With an ever-expanding range of different oils on offer, it can be a challenge to know what to use, or how to use them, especially for beginner cooks. Some also offer added nutritional benefits, while others (such as saturated and trans fats) do not.

Understanding smoke points, variations in flavor and other factors might seem like a lot of information to take on, but if you want to take your cooking to the next level, it’s all worth knowing, which is why we’ve put together this guide to using oils in cooking.

Types of Cooking Oils and Their Uses


Where olive oil is unavailable, an avocado oil substitute works just as well, and in terms of smoke point, it’s arguably a better (if slightly more expensive) option: unrefined avocado oil heats to 400°F, while refined heats to 520°F, making it suitable for roasting.


While EVOO contains antioxidants, polyphenols and vitamin E, it has a lower smoke point, making it better suited for drizzling, dressing and foods cooked over a low heat. Refined olive oil remains stable at slightly higher temperatures and can be used for things like searing.


Low in saturated fats and high in omega-3s, refined canola oil can be heated to around 475°F, making it useful for grilling or sautéing. While canola has a delicate taste, use it within six months to one year after opening, as it can develop a slightly fishy taste.


Other varieties in the vegetable oil category include soybean, cottonseed, safflower, sunflower and corn, all of which have a relatively high smoke point, making them good for roasting, frying or baking.


While these are healthier than solid fats, they lack the benefits of monounsaturated options like olive and avocado oil.


The high heat tolerance of peanut oil makes it a popular choice for stir frys, adding a subtle nutty flavor to dishes. It also contains vitamin E, antioxidants and monounsaturated fats, which can be beneficial for heart health, but if you are a nut allergy sufferer, this is one to miss.


In recent years, coconut oil has risen in popularity in the beauty world for its moisturizing effects on hair and skin. While there are numerous claims about its health benefits, coconut oil is still a saturated fat, making it better for your bathroom (rather than the kitchen) counter.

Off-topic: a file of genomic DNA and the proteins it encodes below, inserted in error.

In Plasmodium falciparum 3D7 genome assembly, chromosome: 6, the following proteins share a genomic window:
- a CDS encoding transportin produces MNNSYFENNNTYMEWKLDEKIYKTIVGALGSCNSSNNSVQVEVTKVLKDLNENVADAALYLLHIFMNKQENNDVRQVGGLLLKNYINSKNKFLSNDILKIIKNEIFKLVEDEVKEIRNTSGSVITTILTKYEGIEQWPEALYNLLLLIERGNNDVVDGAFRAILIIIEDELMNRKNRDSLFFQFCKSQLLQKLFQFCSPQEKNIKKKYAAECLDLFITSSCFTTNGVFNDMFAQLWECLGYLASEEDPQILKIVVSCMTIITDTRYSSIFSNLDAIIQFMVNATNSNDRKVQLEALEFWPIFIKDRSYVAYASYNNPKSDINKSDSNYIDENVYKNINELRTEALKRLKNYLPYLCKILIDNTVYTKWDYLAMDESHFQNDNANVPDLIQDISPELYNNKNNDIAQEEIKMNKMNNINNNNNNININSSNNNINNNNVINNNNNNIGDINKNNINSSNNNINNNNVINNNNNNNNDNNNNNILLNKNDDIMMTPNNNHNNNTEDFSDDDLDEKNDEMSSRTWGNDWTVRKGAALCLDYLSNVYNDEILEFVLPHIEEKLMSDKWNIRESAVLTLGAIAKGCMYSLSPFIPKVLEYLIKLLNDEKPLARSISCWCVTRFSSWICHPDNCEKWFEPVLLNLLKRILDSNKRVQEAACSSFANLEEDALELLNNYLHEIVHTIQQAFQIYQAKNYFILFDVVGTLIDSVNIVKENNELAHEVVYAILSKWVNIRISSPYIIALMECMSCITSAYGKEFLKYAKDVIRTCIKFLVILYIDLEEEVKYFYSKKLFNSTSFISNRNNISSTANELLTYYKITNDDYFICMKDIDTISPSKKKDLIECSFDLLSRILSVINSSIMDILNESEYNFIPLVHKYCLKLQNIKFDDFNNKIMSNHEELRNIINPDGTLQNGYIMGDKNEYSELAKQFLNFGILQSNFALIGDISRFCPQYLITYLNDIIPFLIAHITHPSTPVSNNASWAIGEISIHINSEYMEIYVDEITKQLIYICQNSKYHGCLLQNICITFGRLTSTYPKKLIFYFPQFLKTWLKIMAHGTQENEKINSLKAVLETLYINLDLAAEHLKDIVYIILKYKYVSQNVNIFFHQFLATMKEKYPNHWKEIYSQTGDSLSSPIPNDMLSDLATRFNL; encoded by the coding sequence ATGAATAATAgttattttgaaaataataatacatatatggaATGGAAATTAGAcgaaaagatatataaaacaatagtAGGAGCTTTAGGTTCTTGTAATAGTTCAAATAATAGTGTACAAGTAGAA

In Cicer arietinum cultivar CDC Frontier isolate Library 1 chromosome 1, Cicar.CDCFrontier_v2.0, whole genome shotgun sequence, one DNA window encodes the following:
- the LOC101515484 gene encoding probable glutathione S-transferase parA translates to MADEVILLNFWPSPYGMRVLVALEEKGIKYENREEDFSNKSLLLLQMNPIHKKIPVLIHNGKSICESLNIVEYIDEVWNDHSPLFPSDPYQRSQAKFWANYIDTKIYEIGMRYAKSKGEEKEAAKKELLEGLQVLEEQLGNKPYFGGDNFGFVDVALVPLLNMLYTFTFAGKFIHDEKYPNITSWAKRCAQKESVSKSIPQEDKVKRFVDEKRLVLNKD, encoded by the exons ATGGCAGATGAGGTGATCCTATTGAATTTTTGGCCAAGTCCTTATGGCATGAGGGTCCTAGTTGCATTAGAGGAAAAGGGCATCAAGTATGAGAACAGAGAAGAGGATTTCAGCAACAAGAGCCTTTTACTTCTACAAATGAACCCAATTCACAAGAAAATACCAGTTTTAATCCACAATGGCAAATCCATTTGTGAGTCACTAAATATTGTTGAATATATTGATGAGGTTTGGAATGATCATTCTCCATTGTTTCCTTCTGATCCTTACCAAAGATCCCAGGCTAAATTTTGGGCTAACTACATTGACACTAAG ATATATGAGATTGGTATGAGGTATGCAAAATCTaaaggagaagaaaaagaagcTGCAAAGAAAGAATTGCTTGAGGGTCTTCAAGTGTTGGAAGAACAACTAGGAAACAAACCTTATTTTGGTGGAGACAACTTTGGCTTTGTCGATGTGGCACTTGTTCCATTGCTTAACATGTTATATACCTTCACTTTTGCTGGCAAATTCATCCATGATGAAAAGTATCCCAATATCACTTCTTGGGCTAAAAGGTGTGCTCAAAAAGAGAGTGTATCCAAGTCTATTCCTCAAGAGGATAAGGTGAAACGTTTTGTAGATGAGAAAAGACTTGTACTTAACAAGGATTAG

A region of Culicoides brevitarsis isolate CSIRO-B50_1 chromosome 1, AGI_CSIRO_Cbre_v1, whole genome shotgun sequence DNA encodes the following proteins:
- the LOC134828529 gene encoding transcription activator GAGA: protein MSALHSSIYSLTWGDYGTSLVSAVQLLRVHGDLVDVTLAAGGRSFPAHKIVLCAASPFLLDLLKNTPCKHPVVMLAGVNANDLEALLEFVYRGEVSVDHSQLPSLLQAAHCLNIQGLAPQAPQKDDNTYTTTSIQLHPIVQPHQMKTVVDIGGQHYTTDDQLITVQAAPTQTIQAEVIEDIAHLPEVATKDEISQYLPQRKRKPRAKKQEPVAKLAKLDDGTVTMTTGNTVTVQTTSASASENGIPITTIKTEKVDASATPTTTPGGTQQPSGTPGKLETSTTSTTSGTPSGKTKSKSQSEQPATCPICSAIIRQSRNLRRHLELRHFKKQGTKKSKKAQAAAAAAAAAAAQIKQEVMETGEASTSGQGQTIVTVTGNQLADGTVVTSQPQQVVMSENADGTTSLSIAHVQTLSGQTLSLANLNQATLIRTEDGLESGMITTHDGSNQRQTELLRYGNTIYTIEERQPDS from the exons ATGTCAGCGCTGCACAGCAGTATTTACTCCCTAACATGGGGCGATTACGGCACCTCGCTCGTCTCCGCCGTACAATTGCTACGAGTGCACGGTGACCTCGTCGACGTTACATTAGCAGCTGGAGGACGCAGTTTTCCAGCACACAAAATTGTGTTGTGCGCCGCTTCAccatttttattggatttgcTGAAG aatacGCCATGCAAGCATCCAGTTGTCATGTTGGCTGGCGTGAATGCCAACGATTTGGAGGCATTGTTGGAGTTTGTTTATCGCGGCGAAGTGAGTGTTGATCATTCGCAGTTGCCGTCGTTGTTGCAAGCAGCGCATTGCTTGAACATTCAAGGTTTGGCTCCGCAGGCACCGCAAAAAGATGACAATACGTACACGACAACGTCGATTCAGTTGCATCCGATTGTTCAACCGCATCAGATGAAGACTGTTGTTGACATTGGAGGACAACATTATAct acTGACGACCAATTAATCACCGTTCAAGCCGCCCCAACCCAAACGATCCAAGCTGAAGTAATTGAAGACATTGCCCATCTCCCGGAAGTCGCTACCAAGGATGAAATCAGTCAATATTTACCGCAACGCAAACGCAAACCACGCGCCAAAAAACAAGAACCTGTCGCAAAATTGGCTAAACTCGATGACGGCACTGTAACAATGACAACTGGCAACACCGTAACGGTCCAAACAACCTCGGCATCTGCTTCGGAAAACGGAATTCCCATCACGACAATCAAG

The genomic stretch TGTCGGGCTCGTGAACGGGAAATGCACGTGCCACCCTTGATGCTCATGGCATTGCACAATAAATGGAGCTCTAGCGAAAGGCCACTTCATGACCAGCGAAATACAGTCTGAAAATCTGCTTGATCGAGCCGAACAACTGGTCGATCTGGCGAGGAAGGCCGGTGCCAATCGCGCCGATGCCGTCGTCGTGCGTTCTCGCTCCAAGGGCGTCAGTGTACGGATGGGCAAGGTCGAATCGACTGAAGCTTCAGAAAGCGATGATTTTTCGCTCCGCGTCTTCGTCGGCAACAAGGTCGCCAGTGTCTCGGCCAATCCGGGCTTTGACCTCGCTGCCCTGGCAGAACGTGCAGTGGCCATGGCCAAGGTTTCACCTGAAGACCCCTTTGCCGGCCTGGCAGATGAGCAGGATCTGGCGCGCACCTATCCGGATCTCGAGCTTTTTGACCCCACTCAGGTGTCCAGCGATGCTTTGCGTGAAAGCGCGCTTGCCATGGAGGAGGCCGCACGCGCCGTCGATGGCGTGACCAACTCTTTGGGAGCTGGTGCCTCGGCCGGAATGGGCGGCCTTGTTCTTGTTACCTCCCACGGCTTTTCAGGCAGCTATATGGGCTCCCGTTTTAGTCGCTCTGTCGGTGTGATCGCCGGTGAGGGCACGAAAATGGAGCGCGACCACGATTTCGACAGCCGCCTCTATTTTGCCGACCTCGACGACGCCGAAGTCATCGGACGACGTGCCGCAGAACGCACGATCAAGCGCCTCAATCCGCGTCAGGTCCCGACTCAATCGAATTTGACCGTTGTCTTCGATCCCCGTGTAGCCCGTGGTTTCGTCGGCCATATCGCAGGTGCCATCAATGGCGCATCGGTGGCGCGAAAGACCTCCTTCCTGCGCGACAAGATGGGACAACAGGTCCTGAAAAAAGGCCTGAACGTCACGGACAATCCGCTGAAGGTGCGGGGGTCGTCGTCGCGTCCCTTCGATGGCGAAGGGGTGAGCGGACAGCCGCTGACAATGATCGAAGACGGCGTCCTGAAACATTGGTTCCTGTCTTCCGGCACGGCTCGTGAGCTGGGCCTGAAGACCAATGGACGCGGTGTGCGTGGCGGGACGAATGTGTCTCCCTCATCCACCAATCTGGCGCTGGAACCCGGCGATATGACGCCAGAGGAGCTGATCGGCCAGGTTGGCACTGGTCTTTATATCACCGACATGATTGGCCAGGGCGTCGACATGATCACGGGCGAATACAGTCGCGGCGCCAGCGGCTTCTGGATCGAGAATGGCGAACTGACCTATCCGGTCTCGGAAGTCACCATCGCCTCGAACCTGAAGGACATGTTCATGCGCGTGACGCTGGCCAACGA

Smoke Point

When frying, make sure to choose an oil with a smoke point that matches the temperature you need for cooking: too low, and it can cause the oil to break down and burn. Not only does this affect taste, but it also risks oxidation.

Oxidation occurs when free fatty acids break down, releasing harmful compounds and free radicals and affecting nutrition. Importantly, oil cooked past its smoke point can lead to fires, so when cooking with oils, take extra care to choose the most appropriate oil for your cooking temperature.

Types of Fat

At one time, fats were generally considered negative, but this tended to refer to saturated fats, which are known to increase unhealthy cholesterol, contributing to things like stroke, heart disease, and diabetes.


Palm oil (another saturated fat) contributes to deforestation and species endangerment. While it appears in many products, it’s best to avoid this when cooking, especially with so many environmentally and heart-friendly options available.


Grandma Elle is well-known for her commitment to healthy cooking. She believes that good food should be made not only with delicious ingredients but also with sustainability in mind. Grandma Elle’s food is focused on whole grains, fresh vegetables, nutritious proteins and of course, lots of love!